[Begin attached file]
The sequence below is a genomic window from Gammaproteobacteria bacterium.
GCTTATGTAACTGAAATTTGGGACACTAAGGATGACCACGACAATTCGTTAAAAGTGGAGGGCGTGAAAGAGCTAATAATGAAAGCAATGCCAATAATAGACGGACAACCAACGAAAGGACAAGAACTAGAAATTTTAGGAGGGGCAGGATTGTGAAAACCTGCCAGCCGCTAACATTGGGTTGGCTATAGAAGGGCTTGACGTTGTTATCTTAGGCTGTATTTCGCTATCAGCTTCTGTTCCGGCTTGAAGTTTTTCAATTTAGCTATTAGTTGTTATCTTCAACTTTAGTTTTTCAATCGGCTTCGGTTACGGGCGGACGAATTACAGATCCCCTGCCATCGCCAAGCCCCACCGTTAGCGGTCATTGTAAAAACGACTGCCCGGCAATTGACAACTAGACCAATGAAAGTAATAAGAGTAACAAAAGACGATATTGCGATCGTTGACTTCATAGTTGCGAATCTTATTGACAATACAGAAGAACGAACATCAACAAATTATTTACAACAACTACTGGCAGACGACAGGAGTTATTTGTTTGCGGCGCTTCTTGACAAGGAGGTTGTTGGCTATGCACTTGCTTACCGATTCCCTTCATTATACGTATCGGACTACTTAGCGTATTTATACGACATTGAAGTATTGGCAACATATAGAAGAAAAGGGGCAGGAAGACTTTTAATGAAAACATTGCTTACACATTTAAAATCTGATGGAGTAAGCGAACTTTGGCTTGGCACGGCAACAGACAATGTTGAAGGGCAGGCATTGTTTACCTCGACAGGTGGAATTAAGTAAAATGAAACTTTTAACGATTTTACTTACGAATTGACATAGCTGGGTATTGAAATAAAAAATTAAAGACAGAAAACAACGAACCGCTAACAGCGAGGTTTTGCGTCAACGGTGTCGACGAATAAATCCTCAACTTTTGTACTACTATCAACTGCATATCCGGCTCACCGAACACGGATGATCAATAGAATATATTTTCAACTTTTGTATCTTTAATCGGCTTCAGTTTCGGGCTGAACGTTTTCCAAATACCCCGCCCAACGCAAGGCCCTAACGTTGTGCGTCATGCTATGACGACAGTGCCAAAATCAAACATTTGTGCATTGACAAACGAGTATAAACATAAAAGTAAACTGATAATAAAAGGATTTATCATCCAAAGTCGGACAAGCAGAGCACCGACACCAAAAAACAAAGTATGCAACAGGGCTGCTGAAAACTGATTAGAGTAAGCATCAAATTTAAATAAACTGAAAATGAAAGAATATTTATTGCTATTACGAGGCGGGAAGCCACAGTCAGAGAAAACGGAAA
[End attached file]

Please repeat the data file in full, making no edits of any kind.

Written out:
The sequence below is a genomic window from Gammaproteobacteria bacterium.
GCTTATGTAACTGAAATTTGGGACACTAAGGATGACCACGACAATTCGTTAAAAGTGGAGGGCGTGAAAGAGCTAATAATGAAAGCAATGCCAATAATAGACGGACAACCAACGAAAGGACAAGAACTAGAAATTTTAGGAGGGGCAGGATTGTGAAAACCTGCCAGCCGCTAACATTGGGTTGGCTATAGAAGGGCTTGACGTTGTTATCTTAGGCTGTATTTCGCTATCAGCTTCTGTTCCGGCTTGAAGTTTTTCAATTTAGCTATTAGTTGTTATCTTCAACTTTAGTTTTTCAATCGGCTTCGGTTACGGGCGGACGAATTACAGATCCCCTGCCATCGCCAAGCCCCACCGTTAGCGGTCATTGTAAAAACGACTGCCCGGCAATTGACAACTAGACCAATGAAAGTAATAAGAGTAACAAAAGACGATATTGCGATCGTTGACTTCATAGTTGCGAATCTTATTGACAATACAGAAGAACGAACATCAACAAATTATTTACAACAACTACTGGCAGACGACAGGAGTTATTTGTTTGCGGCGCTTCTTGACAAGGAGGTTGTTGGCTATGCACTTGCTTACCGATTCCCTTCATTATACGTATCGGACTACTTAGCGTATTTATACGACATTGAAGTATTGGCAACATATAGAAGAAAAGGGGCAGGAAGACTTTTAATGAAAACATTGCTTACACATTTAAAATCTGATGGAGTAAGCGAACTTTGGCTTGGCACGGCAACAGACAATGTTGAAGGGCAGGCATTGTTTACCTCGACAGGTGGAATTAAGTAAAATGAAACTTTTAACGATTTTACTTACGAATTGACATAGCTGGGTATTGAAATAAAAAATTAAAGACAGAAAACAACGAACCGCTAACAGCGAGGTTTTGCGTCAACGGTGTCGACGAATAAATCCTCAACTTTTGTACTACTATCAACTGCATATCCGGCTCACCGAACACGGATGATCAATAGAATATATTTTCAACTTTTGTATCTTTAATCGGCTTCAGTTTCGGGCTGAACGTTTTCCAAATACCCCGCCCAACGCAAGGCCCTAACGTTGTGCGTCATGCTATGACGACAGTGCCAAAATCAAACATTTGTGCATTGACAAACGAGTATAAACATAAAAGTAAACTGATAATAAAAGGATTTATCATCCAAAGTCGGACAAGCAGAGCACCGACACCAAAAAACAAAGTATGCAACAGGGCTGCTGAAAACTGATTAGAGTAAGCATCAAATTTAAATAAACTGAAAATGAAAGAATATTTATTGCTATTACGAGGCGGGAAGCCACAGTCAGAGAAAACGGAAA